Intelligent life on Earth is only about 10000 years old and has only been remotely observable for a couple of decades, depending on where you live. That's assuming that you can detect the radio waves. (And yes, you won't be able to separate individual stations, but you probably can detect the bump in the overall power spectrum, and if you are an alien scientist you can probably recognise that those frequencies match the transmission windows for our atmosphere.)

    In another hundred (perhaps) or thousand years it is quite possible that we will be a dead planet in term of radio emissions detectable at long range. Technology changes and broadcasting at high power in all directions is a pretty dumb way to communicate so we are already using alternatives. Then there is the possibility of a completely new mechanism that we cannot guess yet. (I am reminded of the anecdote about the anthropologist asking a neolithic man about his ideal means of communication and being told "a really big drum" but all the while radio waves are passing through his head.)

    Life on other planets presumably follows a similar historic trajectory, but plus of minus a few hundred million years!

    In a few hundred million years time, we will either be extinct or able to visit planets and reside there without the inhabitants being aware of our presence.

    So the aliens are either already here, unnoticed and reading this comment with wry amusement, so they are so far behind that when we visit their planet in the relatively near future we will not be noticed by them. Either way, the technology of the visiting civilisation will be so far advanced of the hosts that there will be no question of "colonisation" or "invasion" because the host planet will have nothing to offer except scientific interest (best served by observing incognito).

    The geologists have a term for this; they call is Deep Time (capitalised) and it is the temporal version of the Douglas Adam's paragraph that begins "Space is big. ...".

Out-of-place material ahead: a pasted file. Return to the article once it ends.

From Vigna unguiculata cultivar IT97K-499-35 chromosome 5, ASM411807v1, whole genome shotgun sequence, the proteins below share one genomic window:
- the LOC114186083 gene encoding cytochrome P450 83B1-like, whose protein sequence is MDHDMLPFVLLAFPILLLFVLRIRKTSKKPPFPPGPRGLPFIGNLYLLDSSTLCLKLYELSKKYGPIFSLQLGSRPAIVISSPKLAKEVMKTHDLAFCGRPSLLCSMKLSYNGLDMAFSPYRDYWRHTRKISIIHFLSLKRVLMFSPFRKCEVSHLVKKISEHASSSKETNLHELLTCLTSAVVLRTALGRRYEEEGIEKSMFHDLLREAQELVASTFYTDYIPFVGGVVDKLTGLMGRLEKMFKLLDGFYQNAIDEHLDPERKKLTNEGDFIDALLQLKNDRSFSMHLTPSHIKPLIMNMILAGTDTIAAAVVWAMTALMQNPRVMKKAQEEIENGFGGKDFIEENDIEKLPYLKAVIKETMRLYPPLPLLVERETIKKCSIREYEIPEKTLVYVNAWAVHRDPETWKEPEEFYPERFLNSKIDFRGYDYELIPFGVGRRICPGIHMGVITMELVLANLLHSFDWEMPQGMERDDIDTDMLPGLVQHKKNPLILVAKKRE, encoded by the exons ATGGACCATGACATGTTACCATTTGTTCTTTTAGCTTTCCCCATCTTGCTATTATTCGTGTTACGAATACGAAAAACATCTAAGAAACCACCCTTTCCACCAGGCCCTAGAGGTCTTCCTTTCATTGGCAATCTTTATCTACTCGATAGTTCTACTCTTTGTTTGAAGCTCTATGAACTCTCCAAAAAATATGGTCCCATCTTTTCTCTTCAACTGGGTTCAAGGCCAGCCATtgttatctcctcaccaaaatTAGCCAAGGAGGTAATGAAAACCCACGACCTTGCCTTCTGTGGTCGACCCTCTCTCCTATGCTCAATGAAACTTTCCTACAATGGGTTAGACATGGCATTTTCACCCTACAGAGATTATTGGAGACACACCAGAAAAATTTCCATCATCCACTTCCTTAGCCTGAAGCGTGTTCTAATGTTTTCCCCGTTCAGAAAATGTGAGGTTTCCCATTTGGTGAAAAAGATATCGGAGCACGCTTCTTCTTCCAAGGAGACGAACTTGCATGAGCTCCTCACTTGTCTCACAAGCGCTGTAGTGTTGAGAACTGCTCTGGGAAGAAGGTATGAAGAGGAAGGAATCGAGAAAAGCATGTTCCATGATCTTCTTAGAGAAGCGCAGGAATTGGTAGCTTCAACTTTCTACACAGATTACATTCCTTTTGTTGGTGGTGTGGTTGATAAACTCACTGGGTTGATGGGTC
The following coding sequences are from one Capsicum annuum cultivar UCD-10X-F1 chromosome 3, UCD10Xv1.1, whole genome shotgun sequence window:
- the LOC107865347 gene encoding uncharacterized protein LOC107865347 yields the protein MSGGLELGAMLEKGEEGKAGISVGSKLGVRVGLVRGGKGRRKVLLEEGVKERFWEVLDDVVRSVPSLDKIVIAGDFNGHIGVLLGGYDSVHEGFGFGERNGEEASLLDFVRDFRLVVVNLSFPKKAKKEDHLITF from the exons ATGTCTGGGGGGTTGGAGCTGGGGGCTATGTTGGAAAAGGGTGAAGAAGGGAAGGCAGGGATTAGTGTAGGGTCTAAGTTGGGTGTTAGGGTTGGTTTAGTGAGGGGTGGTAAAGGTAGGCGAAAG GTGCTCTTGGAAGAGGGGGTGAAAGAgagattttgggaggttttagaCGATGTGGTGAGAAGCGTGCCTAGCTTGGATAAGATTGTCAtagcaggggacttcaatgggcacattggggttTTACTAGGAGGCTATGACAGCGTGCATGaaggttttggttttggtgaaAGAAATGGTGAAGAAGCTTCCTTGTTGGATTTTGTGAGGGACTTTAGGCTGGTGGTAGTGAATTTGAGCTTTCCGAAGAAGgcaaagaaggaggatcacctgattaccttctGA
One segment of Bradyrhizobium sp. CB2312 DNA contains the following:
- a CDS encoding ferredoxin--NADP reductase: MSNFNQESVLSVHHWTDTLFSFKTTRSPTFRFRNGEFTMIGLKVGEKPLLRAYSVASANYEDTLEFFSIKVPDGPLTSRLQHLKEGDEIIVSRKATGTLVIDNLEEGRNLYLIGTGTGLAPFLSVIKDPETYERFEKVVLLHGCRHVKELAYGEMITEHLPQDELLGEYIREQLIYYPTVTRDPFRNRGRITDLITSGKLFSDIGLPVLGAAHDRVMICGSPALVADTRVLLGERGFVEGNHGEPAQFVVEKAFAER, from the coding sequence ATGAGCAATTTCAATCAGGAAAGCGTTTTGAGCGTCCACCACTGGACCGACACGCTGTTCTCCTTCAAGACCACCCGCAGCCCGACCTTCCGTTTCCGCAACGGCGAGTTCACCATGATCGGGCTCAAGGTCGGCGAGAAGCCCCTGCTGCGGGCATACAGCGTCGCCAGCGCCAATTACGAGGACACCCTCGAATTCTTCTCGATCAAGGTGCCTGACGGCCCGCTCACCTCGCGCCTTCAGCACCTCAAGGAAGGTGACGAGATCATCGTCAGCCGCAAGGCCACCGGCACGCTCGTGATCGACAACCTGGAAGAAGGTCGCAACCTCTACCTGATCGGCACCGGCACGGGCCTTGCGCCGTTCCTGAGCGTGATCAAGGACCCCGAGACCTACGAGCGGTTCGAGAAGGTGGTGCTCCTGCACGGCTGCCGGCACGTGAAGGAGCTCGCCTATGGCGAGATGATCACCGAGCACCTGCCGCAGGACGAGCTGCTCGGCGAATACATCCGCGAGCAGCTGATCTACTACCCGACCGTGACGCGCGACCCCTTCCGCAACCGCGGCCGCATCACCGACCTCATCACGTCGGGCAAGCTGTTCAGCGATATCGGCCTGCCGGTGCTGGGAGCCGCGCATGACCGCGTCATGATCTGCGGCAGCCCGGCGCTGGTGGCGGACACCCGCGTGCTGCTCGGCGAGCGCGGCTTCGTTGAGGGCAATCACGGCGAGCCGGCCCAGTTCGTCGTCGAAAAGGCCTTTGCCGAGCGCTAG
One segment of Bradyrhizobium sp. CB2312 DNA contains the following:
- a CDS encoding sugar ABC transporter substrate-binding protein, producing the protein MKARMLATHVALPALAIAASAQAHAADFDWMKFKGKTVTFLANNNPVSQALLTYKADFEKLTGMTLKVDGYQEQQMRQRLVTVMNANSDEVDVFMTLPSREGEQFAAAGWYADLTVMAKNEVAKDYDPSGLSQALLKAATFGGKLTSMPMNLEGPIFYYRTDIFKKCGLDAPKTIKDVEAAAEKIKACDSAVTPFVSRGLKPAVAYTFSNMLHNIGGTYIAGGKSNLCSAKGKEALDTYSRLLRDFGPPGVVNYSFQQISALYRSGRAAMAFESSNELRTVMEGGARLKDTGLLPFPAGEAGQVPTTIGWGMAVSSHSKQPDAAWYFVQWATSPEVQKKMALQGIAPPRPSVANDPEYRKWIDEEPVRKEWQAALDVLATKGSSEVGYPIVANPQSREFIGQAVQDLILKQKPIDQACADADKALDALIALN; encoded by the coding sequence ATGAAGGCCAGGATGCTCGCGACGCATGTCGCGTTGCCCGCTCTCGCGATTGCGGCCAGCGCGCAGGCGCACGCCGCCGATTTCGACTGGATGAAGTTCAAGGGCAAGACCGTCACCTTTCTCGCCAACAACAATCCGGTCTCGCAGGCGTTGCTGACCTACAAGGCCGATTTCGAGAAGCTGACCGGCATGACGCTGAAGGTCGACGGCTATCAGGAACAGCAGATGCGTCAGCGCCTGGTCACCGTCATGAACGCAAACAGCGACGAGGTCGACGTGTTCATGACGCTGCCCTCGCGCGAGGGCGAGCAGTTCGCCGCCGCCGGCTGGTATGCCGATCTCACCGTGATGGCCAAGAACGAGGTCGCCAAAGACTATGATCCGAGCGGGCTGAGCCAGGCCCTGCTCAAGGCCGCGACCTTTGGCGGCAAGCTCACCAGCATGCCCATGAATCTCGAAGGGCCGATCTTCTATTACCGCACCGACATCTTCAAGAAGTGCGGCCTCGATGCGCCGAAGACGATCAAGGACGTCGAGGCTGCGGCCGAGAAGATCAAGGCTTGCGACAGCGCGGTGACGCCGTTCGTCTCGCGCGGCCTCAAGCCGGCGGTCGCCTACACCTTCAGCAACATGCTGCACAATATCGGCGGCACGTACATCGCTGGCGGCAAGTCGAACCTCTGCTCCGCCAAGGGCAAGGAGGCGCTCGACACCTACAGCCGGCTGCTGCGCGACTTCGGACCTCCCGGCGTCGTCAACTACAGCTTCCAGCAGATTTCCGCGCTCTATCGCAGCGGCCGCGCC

1. Anonymous Coward
      Anonymous Coward

      Re: Deep Time

      "Intelligent life on Earth is only about 10000 years old"

      That, if I may say so, is a category error. There has been intelligent life on Earth for at least half a million years, based on stone tools, and with the discovery that the Neanderthals had learned to extract pitch from birch as an adhesive, 200 000 years is now the earliest date for going beyond simple stone tools.

      Civilisation and domestication of cattle, OK around 10000 years. But there's no reason to believe early town dwellers are in any way more intelligent than hunter gatherers.

      The reason I make this point is that human tool making evolved very slowly for a very long time (in our terms) and then some event accelerated it, which may have been the drying out of the Middle East and population pressure. It's possible to imagine that on another planet that never happened, just as it didn't in Australia. There may well be worlds out there with beings just as intelligent as we are in terms of reasoning power and understanding their environment, but they've never bothered to develop a technological society because there has been no need.

      1. The Nazz

        Longer than that

        Case in point :

        If crocodiles have been around for 300m years, then i assume they have had sufficient intelligence to do so. Granted they may not pass any Baccalaureate, but then who'd argue with one?

        I recall one time when one of 'em look took one look at the Mrs, now ex, and thought "hmmmm, lunch AND dinner in one package".

        1. Teiwaz

          Re: Longer than that

          Granted they may not pass any Baccalaureate, but then who'd argue with one?

          Argue, with a croc?

          "Is this the right room for an argument?"

          Agumpph!

          unrestricted garnishing versus a single, olympic standard mayonnaise.

        2. Pompous Git Silver badge

          Re: Longer than that

          "Granted they may not pass any Baccalaureate, but then who'd argue with one?"
          Steve Irwin, but it was a stingray that got him. I don't think reptilian, or piscine, intelligence had anything to do with his demise.

          1. Fink-Nottle

            Re: Longer than that

            > Steve Irwin, but it was a stingray that got him. I don't think reptilian, or piscine, intelligence had anything to do with his demise.